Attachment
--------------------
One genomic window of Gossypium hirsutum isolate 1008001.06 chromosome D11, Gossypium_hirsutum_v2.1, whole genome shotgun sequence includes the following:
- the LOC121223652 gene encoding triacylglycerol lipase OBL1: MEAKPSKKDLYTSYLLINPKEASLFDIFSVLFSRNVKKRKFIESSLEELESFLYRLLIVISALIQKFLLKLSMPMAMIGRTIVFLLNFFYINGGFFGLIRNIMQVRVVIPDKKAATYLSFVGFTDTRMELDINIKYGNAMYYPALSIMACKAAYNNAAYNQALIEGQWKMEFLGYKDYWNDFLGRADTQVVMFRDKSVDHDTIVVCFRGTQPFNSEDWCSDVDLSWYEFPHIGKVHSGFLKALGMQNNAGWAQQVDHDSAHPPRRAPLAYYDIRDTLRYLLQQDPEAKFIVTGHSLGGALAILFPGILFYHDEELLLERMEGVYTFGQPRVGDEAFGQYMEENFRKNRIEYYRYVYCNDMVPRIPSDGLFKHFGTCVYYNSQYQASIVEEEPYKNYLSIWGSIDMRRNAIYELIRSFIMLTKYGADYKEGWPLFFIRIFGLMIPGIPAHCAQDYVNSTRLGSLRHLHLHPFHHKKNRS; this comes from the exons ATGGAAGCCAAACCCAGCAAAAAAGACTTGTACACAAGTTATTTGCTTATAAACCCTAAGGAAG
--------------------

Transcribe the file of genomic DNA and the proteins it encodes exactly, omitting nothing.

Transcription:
One genomic window of Gossypium hirsutum isolate 1008001.06 chromosome D11, Gossypium_hirsutum_v2.1, whole genome shotgun sequence includes the following:
- the LOC121223652 gene encoding triacylglycerol lipase OBL1: MEAKPSKKDLYTSYLLINPKEASLFDIFSVLFSRNVKKRKFIESSLEELESFLYRLLIVISALIQKFLLKLSMPMAMIGRTIVFLLNFFYINGGFFGLIRNIMQVRVVIPDKKAATYLSFVGFTDTRMELDINIKYGNAMYYPALSIMACKAAYNNAAYNQALIEGQWKMEFLGYKDYWNDFLGRADTQVVMFRDKSVDHDTIVVCFRGTQPFNSEDWCSDVDLSWYEFPHIGKVHSGFLKALGMQNNAGWAQQVDHDSAHPPRRAPLAYYDIRDTLRYLLQQDPEAKFIVTGHSLGGALAILFPGILFYHDEELLLERMEGVYTFGQPRVGDEAFGQYMEENFRKNRIEYYRYVYCNDMVPRIPSDGLFKHFGTCVYYNSQYQASIVEEEPYKNYLSIWGSIDMRRNAIYELIRSFIMLTKYGADYKEGWPLFFIRIFGLMIPGIPAHCAQDYVNSTRLGSLRHLHLHPFHHKKNRS; this comes from the exons ATGGAAGCCAAACCCAGCAAAAAAGACTTGTACACAAGTTATTTGCTTATAAACCCTAAGGAAG